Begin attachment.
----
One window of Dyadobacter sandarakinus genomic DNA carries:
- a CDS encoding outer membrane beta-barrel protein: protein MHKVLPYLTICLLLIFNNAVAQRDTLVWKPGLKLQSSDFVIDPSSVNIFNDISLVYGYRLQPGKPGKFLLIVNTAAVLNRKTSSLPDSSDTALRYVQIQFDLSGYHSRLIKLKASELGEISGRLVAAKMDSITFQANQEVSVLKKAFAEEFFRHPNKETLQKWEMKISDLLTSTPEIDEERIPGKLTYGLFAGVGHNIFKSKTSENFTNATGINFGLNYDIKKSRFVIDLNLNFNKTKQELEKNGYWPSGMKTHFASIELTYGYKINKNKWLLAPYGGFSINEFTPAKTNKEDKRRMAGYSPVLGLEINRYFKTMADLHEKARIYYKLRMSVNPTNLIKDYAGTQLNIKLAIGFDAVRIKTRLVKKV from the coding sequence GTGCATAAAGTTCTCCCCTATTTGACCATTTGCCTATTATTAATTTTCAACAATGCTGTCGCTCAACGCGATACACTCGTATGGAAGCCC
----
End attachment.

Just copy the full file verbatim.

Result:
One window of Dyadobacter sandarakinus genomic DNA carries:
- a CDS encoding outer membrane beta-barrel protein: protein MHKVLPYLTICLLLIFNNAVAQRDTLVWKPGLKLQSSDFVIDPSSVNIFNDISLVYGYRLQPGKPGKFLLIVNTAAVLNRKTSSLPDSSDTALRYVQIQFDLSGYHSRLIKLKASELGEISGRLVAAKMDSITFQANQEVSVLKKAFAEEFFRHPNKETLQKWEMKISDLLTSTPEIDEERIPGKLTYGLFAGVGHNIFKSKTSENFTNATGINFGLNYDIKKSRFVIDLNLNFNKTKQELEKNGYWPSGMKTHFASIELTYGYKINKNKWLLAPYGGFSINEFTPAKTNKEDKRRMAGYSPVLGLEINRYFKTMADLHEKARIYYKLRMSVNPTNLIKDYAGTQLNIKLAIGFDAVRIKTRLVKKV from the coding sequence GTGCATAAAGTTCTCCCCTATTTGACCATTTGCCTATTATTAATTTTCAACAATGCTGTCGCTCAACGCGATACACTCGTATGGAAGCCC